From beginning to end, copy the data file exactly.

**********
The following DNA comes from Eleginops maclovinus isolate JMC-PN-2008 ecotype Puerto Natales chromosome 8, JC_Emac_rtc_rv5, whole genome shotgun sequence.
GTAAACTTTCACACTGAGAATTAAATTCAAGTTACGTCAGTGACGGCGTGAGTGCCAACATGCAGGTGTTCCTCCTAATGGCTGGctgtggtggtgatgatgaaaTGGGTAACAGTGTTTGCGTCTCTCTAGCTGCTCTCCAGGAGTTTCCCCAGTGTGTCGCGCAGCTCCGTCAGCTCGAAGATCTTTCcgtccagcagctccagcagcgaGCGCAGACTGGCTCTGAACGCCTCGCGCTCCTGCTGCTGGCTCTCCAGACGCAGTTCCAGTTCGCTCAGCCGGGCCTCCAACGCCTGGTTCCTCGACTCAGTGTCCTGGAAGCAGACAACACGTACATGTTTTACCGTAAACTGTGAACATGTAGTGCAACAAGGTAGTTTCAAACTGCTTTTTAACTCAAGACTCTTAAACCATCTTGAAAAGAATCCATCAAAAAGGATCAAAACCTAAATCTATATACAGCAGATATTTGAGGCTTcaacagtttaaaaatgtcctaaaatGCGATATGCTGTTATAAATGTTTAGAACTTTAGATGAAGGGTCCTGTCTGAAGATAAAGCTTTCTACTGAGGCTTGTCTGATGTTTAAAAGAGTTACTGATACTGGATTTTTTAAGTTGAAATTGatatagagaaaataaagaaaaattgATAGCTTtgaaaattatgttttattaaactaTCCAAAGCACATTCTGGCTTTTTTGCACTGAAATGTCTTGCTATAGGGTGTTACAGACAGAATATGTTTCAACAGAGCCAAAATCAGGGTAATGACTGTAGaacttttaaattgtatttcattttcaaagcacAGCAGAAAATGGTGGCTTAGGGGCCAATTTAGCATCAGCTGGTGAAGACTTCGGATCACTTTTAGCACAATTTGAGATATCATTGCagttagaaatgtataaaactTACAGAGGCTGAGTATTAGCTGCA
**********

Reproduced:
The following DNA comes from Eleginops maclovinus isolate JMC-PN-2008 ecotype Puerto Natales chromosome 8, JC_Emac_rtc_rv5, whole genome shotgun sequence.
GTAAACTTTCACACTGAGAATTAAATTCAAGTTACGTCAGTGACGGCGTGAGTGCCAACATGCAGGTGTTCCTCCTAATGGCTGGctgtggtggtgatgatgaaaTGGGTAACAGTGTTTGCGTCTCTCTAGCTGCTCTCCAGGAGTTTCCCCAGTGTGTCGCGCAGCTCCGTCAGCTCGAAGATCTTTCcgtccagcagctccagcagcgaGCGCAGACTGGCTCTGAACGCCTCGCGCTCCTGCTGCTGGCTCTCCAGACGCAGTTCCAGTTCGCTCAGCCGGGCCTCCAACGCCTGGTTCCTCGACTCAGTGTCCTGGAAGCAGACAACACGTACATGTTTTACCGTAAACTGTGAACATGTAGTGCAACAAGGTAGTTTCAAACTGCTTTTTAACTCAAGACTCTTAAACCATCTTGAAAAGAATCCATCAAAAAGGATCAAAACCTAAATCTATATACAGCAGATATTTGAGGCTTcaacagtttaaaaatgtcctaaaatGCGATATGCTGTTATAAATGTTTAGAACTTTAGATGAAGGGTCCTGTCTGAAGATAAAGCTTTCTACTGAGGCTTGTCTGATGTTTAAAAGAGTTACTGATACTGGATTTTTTAAGTTGAAATTGatatagagaaaataaagaaaaattgATAGCTTtgaaaattatgttttattaaactaTCCAAAGCACATTCTGGCTTTTTTGCACTGAAATGTCTTGCTATAGGGTGTTACAGACAGAATATGTTTCAACAGAGCCAAAATCAGGGTAATGACTGTAGaacttttaaattgtatttcattttcaaagcacAGCAGAAAATGGTGGCTTAGGGGCCAATTTAGCATCAGCTGGTGAAGACTTCGGATCACTTTTAGCACAATTTGAGATATCATTGCagttagaaatgtataaaactTACAGAGGCTGAGTATTAGCTGCA